We cling to belief in a Rousseau-esque fantasy that the past was a Golden Age of environmentalism, when people lived in harmony with Nature. In reality, human societies, including those of stone-age farmers and possibly of hunter-gatherers as well, have been undermining their own subsistence by exterminating species and damaging environments for thousands of years. We differ from our supposedly conservationist forebears only in our greater numbers, more potent technology for inflicting damage, and access to written histories from which we refuse to learn.
…many kinds of wealth transfers – one-way and mutual, voluntary and coerced – face transaction costs. In voluntary trades both parties gain; a truly free gift is usually an act of kin altruism. These transactions create value for one or both parties as much as the physical act of making something. Tribute benefits the victor and a judgment of damages can prevent further violence as well as benefiting the victim. Inheritance made humans the first animals to pass wealth to their next-generation kin. These heirlooms could in turn be used as collateral or payment in trade for goods, for food to stave off starvation, or to pay a marriage bride price. Whether the costs of making these transfers – transaction costs – are low enough to make the transfers worthwhile is another matter. Collectibles were crucial in making these kinds of transactions possible for the first time. Continue reading “Shelling Out: The Origins of Money”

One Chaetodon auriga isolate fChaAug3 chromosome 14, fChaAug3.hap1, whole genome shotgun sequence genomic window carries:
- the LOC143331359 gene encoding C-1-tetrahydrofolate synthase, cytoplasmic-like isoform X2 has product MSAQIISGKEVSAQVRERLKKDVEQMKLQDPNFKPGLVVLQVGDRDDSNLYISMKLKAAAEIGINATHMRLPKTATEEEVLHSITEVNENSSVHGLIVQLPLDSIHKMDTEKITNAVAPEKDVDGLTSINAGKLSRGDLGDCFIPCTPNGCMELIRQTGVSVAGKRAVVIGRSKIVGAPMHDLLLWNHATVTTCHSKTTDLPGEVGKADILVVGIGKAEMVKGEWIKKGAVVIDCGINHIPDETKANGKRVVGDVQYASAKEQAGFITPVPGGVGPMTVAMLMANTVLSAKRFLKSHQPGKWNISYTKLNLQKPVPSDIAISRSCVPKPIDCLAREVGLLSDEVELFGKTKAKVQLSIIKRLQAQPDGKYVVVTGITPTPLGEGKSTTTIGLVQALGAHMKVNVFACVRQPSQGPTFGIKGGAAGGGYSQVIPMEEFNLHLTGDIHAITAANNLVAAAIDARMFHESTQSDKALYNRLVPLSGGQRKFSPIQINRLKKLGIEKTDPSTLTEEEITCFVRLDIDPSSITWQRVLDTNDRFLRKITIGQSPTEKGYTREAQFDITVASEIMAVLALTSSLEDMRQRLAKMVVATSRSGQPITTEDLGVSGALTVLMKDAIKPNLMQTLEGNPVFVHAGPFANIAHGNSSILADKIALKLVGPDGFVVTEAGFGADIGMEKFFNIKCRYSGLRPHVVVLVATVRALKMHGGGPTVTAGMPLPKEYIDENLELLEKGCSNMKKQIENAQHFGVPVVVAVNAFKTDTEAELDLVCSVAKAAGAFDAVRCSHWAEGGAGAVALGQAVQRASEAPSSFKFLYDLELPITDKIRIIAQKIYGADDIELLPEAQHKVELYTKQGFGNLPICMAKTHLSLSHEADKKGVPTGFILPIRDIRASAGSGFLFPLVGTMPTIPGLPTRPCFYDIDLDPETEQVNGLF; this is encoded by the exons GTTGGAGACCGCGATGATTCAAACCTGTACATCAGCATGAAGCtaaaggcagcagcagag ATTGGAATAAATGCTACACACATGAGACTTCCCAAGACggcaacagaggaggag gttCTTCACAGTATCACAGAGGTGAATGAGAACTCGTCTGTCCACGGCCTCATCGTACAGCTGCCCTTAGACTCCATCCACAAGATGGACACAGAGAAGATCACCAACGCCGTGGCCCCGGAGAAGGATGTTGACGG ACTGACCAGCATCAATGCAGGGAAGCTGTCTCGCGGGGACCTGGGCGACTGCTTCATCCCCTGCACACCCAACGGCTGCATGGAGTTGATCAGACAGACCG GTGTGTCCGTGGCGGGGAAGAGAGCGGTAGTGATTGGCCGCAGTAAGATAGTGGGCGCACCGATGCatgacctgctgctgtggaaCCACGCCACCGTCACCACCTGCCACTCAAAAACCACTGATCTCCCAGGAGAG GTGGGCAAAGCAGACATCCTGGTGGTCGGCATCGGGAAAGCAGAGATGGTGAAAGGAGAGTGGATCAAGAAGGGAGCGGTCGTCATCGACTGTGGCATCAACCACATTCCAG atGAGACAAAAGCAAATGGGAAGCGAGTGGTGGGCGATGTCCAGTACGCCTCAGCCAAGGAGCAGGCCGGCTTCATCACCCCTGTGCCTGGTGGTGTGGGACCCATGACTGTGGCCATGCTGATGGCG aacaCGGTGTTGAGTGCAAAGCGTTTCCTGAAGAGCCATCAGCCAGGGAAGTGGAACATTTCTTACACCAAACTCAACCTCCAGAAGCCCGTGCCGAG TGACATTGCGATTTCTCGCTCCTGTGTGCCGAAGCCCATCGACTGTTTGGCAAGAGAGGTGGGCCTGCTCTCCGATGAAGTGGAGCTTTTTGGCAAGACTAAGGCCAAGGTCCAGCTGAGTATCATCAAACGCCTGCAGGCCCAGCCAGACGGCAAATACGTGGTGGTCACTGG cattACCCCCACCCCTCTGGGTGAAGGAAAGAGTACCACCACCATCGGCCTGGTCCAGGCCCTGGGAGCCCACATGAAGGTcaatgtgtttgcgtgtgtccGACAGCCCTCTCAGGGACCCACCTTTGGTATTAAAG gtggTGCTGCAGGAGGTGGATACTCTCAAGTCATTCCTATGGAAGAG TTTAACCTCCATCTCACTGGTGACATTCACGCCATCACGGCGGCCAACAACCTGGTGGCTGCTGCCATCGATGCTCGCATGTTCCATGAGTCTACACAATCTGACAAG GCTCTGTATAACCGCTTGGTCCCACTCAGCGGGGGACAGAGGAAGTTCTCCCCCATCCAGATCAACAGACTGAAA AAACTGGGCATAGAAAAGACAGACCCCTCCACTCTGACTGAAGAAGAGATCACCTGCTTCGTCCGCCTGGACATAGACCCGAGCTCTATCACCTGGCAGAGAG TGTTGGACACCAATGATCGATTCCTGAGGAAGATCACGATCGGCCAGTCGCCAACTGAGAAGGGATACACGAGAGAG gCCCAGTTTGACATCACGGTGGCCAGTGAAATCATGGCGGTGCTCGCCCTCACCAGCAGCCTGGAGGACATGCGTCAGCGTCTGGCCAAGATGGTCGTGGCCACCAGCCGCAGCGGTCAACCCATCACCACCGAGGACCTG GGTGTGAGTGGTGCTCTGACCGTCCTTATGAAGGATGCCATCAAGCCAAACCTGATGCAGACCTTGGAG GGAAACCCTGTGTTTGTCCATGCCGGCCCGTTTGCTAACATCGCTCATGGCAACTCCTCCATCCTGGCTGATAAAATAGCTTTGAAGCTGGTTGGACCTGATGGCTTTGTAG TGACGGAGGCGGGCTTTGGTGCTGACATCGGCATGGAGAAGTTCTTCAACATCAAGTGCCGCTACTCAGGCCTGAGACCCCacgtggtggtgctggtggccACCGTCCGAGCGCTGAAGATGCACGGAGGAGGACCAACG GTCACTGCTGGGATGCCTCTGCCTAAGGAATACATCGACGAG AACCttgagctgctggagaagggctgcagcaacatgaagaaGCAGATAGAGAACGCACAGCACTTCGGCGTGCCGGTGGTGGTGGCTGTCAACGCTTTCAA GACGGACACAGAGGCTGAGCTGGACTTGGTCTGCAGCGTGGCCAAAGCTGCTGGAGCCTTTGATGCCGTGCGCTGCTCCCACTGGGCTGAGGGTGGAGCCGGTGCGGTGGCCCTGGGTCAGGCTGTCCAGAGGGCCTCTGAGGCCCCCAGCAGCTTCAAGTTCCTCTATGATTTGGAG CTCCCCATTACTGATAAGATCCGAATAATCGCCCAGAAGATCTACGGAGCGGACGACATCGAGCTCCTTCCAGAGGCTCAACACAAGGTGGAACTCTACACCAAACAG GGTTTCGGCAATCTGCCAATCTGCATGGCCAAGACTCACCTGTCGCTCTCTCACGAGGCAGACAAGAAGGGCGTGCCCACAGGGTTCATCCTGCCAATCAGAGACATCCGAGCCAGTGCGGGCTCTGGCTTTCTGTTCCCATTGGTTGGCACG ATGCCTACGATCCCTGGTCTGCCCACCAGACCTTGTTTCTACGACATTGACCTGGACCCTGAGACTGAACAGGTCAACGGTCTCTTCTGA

One day during the winter of 1998, mathematicians Duncan Watts and Steve Strogatz of Cornell University in Ithaca, New York, sat down at a table in Strogatz’s office and drew a series of dots on a piece of paper. They then connected some of the dots together with lines to produce a simple pattern that mathematicians refer to as a graph. This may not sound like serious mathematics; it certainly does not sound like a profitable way to go about making discoveries. But as the two mathematicians were soon to learn, they had connected their dots in a peculiar way that no mathematician had ever envisioned. In so doing, they had stumbled over a graph of an unprecedented and fascinating kind.
How should cognitive mechanisms in general go about producing sound beliefs? Part of the answer, it seems, is that they should be free of bias. Biases have a bad press, in part because a common definition is “inclination or prejudice for or against one person or group, especially in a way considered to be unfair.” However, psychologists often use the term in a different manner, to mean a systematic tendency to commit some specific kind of mistakes. These mistakes need not have any moral, social, or political overtones.
One of the greatest just passed away. In fact, Edward O. Wilson had the privilege of suffering which probably was the first witch-hunt of wokeness back in the days. He will always be on the walls of the Hall of Fame, and I allow myself to copy his “polemic” lines below. RIP. Continue reading “In Memoriam: E. O. Wilson (1929 – 2021)”